I get that these things are all available in the WP community, that the codex has lots of this material, which I’ve read, that there are sub-communities all over that I can join. However, I personally have found it a little challenging to pull the pieces together. I simply haven’t been able to reach a basic starting point so I can choose my path to becoming a competent DIY user. The things Jose has told me about in this thread, and the things Justin is doing have helped me to finally get some sense of orientation.

    I’d like to see a set of materials that pull this stuff together more clearly. Maybe its out there and I just haven’t found it? The Theme Shaper tutorial that Automatic is maintaining would be a great piece. Justin’s ideas would be very helpful.

    WP is obviously brilliant, organic, and accessible in nature. Maybe its simply time for an island of simplicity. There will always be people who just get it. But, I bet what Justin is doing will pull in a lot people who are in my boat. Could the codex do this too?

    I’m sorry to be piggybacking on someone else’s thread, but can someone please tell me how to start a new topic? I can’t find the screen to do that to save my life.

    Also, is there a specific place I should go to be asking to find out about old-fashioned looking themes? I’d like to find something similar to the old Adventure Journal theme that I was using at WordPress.com before I switched over to WordPress.org. Apparently Adventure Journal isn’t being supported any more, but everything I see is so modern-looking!

    Thanks!

    WPyogi

    (@wpyogi)

    Forum Moderator

    At the top of each forum is a button “Add New” – click on it – and you get to the new post form which is at the bottom of each forum – here:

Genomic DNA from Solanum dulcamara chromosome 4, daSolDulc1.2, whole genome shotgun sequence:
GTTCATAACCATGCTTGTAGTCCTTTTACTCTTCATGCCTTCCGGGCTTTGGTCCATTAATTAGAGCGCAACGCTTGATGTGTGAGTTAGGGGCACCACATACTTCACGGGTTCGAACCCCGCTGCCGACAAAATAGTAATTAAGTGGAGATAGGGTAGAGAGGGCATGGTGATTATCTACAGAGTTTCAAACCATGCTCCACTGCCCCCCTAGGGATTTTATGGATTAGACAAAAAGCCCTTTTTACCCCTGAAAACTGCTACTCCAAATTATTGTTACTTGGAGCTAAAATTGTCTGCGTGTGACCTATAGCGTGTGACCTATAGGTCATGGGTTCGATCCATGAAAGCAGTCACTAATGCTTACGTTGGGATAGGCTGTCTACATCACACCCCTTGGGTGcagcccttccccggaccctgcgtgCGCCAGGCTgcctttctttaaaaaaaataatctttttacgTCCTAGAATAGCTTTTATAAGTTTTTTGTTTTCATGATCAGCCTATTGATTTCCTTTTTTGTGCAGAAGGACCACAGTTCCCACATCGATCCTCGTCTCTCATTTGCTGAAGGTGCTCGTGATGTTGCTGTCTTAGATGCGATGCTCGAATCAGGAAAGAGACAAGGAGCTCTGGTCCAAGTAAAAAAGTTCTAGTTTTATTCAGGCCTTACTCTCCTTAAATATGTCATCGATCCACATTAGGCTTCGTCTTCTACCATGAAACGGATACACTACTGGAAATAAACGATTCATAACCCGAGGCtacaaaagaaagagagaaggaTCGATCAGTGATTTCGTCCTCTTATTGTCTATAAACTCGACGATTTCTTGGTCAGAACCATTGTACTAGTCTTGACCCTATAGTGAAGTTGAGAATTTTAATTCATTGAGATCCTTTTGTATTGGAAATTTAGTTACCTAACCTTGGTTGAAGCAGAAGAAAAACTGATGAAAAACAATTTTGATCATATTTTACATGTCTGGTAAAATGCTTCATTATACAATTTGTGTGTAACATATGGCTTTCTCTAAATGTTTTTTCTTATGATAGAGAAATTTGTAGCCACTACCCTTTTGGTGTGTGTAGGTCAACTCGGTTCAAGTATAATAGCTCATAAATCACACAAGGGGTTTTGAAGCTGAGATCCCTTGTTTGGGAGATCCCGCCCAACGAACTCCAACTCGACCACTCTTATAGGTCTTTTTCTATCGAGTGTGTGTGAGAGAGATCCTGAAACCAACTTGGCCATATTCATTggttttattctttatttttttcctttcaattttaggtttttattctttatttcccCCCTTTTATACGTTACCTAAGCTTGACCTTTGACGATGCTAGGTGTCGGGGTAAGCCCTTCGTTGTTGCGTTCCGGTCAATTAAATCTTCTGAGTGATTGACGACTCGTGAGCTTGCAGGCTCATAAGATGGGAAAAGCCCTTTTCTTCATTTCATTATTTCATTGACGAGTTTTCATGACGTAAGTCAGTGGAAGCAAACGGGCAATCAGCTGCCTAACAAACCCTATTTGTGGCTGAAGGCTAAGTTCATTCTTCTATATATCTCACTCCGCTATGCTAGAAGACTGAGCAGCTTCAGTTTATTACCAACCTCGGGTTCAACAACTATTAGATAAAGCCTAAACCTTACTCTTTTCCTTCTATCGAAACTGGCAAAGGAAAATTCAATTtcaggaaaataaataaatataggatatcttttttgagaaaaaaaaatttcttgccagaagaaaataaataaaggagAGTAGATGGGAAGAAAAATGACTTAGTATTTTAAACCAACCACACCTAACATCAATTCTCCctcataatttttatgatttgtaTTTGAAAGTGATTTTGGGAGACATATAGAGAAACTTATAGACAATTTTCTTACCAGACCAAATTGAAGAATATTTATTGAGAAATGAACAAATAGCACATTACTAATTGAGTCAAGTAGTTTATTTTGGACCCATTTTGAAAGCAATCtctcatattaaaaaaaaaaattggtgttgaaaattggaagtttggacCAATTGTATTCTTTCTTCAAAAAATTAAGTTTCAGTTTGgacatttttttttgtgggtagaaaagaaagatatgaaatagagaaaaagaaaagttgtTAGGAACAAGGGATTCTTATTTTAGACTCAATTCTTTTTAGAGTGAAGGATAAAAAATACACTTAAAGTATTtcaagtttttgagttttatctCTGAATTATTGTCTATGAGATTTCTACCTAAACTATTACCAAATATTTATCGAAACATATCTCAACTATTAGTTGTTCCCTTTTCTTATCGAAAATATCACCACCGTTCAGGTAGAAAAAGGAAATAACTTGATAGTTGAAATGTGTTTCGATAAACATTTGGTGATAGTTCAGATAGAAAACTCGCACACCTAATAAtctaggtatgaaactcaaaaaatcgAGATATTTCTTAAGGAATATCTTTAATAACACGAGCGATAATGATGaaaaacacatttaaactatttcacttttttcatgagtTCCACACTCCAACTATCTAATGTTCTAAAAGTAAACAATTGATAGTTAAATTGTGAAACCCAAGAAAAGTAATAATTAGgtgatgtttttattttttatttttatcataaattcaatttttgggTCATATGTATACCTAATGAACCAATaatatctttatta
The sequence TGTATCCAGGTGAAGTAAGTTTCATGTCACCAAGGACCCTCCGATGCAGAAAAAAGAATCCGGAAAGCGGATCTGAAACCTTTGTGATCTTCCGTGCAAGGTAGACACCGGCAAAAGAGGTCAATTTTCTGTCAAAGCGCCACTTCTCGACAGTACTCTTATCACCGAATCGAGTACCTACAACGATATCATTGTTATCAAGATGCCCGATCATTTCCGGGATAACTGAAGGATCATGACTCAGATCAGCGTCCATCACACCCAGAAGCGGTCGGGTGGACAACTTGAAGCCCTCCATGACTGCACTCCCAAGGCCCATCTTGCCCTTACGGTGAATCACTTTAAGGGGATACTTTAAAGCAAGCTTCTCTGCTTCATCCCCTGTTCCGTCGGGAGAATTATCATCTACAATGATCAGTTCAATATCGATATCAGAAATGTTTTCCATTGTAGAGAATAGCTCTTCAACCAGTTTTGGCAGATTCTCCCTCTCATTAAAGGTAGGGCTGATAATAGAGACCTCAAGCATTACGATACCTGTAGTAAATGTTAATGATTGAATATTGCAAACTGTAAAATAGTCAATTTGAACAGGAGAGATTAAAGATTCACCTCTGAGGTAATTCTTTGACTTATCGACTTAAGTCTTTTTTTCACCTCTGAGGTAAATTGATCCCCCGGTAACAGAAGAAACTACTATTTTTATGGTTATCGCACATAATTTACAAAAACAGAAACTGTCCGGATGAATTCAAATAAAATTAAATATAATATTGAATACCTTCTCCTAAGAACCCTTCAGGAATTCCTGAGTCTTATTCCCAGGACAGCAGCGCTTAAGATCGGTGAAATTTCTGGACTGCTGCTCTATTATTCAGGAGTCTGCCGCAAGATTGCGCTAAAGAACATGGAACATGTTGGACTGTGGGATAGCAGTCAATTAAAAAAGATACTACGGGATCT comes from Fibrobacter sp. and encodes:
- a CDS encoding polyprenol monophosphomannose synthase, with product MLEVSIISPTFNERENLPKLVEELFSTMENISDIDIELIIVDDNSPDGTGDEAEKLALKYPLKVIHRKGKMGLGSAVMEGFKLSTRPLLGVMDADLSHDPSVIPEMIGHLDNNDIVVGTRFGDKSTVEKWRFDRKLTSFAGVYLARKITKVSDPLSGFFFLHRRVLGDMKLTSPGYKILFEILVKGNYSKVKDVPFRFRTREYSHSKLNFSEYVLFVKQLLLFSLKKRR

http://wordpress.org/support/forum/miscellaneous#postform

    You can download and use the WP.COM version of Adventure Journal from their site here:

    http://theme.wordpress.com/themes/adventure-journal/

    See link, lower right sidebar.

    Thank you. I just found it and posted over there as well. Is it a good idea for a raw beginner to use a no-longer-supported theme?

    Are there any other non-modern-looking themes on the WordPress.org site that I’m just not finding?

    Also, when I click to download the Adventure Journal theme, how do I get it onto my dashboard?

    This is what I meant by raw beginner [wry g].

    WPyogi

    (@wpyogi)

    Forum Moderator

    Where does it say not-supported? Did they say they are going to retire it?

    WPyogi

    (@wpyogi)

    Forum Moderator

    When I went looking for it by name, it said on my dashboard that it’s no longer supported.

    I think I can follow the instructions on the link, but I’m a bit dubious about the part where I have to find where the website downloaded the file onto my machine. Will I be able to choose where it downloads to or will it hide the file in new folder I won’t know the location of?

    I’m sorry. I’m finding WordPress very overwhelming. The only reason I’m going with .org instead of keeping my old blog is that the .com blog won’t let me do some things I need to do.

Viewing 15 replies - 16 through 30 (of 32 total)